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Five factors that just might cure your WiFi struggles at home

The workplace is changing, specifically driven by technology. There’s a leaning towards mobility, which has seen computers swapped for laptops, not to mention the increase of custom developed apps. Employers and staff alike can work from?various locationsAs the physical office is no longer a necessity. In such a landscape,?WiFi struggles can be debilitating.

Indeed, some of the biggest trends courtesy of digital transformationsAre flexible and remote working, with businesses able to hire those from different countries and still maintain contact and efficient corporate productivity. And while the local coffee shop has become a staple office alternative, many choose to carry out their job from the comfort of their homes.

For’such individuals, the office layoutis easy to replicate, with Sack, email, Skype and in-house apps helping staff and employers get the job done. But a large factor in this is WiFi,?which we know hasn’t always been of good standard.

As was revealed in the Daily Mail, Post Office Telecoms director Meredith Sharples, who led recent research on the nation’s WiFi struggles, explained: “The public suffer from a slow connection and have had their connection drop at random times.

Working together with?Opinium Research, the company quizzed 2,000 Brits, finding that 12 per cent went out and bought new equipment in the hope of boosting?WiFi speed.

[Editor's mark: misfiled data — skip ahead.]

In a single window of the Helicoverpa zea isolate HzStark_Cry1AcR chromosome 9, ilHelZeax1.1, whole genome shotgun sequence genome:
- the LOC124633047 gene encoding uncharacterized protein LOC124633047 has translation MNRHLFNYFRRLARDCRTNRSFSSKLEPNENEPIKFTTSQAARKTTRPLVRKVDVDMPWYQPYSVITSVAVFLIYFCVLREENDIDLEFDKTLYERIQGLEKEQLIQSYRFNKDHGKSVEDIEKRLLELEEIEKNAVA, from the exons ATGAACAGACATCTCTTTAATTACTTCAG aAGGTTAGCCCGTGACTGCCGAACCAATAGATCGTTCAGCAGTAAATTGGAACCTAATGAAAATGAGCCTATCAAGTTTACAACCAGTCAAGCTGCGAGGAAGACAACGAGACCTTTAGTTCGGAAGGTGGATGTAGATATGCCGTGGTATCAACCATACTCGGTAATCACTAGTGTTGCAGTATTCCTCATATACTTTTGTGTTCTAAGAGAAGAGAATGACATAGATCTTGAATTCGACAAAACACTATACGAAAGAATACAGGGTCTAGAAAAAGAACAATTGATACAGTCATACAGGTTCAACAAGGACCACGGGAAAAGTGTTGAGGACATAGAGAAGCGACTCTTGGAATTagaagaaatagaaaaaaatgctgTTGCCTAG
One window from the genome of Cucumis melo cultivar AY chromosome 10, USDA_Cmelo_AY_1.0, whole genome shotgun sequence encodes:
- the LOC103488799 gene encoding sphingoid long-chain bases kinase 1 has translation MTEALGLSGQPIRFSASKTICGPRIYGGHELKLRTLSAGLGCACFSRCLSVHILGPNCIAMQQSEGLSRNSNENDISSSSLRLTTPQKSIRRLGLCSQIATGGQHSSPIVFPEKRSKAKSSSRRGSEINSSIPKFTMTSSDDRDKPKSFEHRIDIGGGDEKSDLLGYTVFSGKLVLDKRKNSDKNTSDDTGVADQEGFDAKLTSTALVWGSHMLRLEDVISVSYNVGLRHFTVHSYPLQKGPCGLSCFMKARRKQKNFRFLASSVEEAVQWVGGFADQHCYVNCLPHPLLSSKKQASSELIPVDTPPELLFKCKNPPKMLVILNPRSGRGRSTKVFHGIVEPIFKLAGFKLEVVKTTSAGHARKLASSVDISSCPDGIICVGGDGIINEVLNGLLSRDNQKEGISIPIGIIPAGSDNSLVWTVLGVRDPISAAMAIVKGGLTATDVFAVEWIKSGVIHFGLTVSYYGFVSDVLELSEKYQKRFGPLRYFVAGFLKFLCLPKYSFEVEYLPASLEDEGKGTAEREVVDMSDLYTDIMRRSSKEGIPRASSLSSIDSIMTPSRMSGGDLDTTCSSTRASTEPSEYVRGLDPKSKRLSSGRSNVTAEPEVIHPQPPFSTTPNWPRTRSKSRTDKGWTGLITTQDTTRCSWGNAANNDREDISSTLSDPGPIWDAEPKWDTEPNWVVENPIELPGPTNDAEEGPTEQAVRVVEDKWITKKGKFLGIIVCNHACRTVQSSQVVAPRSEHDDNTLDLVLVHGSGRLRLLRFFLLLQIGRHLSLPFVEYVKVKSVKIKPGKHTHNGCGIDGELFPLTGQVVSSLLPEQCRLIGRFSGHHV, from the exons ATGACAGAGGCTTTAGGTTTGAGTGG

There was no need for such measures though, Sharples opined, as five specific factors could ensureAn optimised home working environment?” ones whichcould be remedied without the help of a provider.

For starters,electronic devicesclose to the WiFi router caused interference, and with it being so close to December, Post Office Telecoms suggested the same could be said of Christmas tree lights. The best thing to do is ensure your WiFi router is far from the TV and phone. Placing it near a fish tank is’similarly ill-advised.

It’sA concept?we often file to the back of our minds, with the research claiming 27 per cent of respondents never gave it a thought.

There is also a chance that your WiFi router has been the victim of poor positioning. By that the company means on the floor?or window’sill don’t place it on either. Some 24 per cent of Brits situate it on the top floor when working at the bottom, a no-no. Having it too close to the neighbours” walls can also prevent you having a good signal.

Hiding it behind a thick wallis just as bad. Instead, think of using your main power socket, which the Daily Mail’says is usually found where the phone line enters the premises?. This ensures the house’s wiring leaves your WiFi signal alone.

Another piece of advice is making sure others aren?t sneakily using your WiFi by”having adequate password protection.


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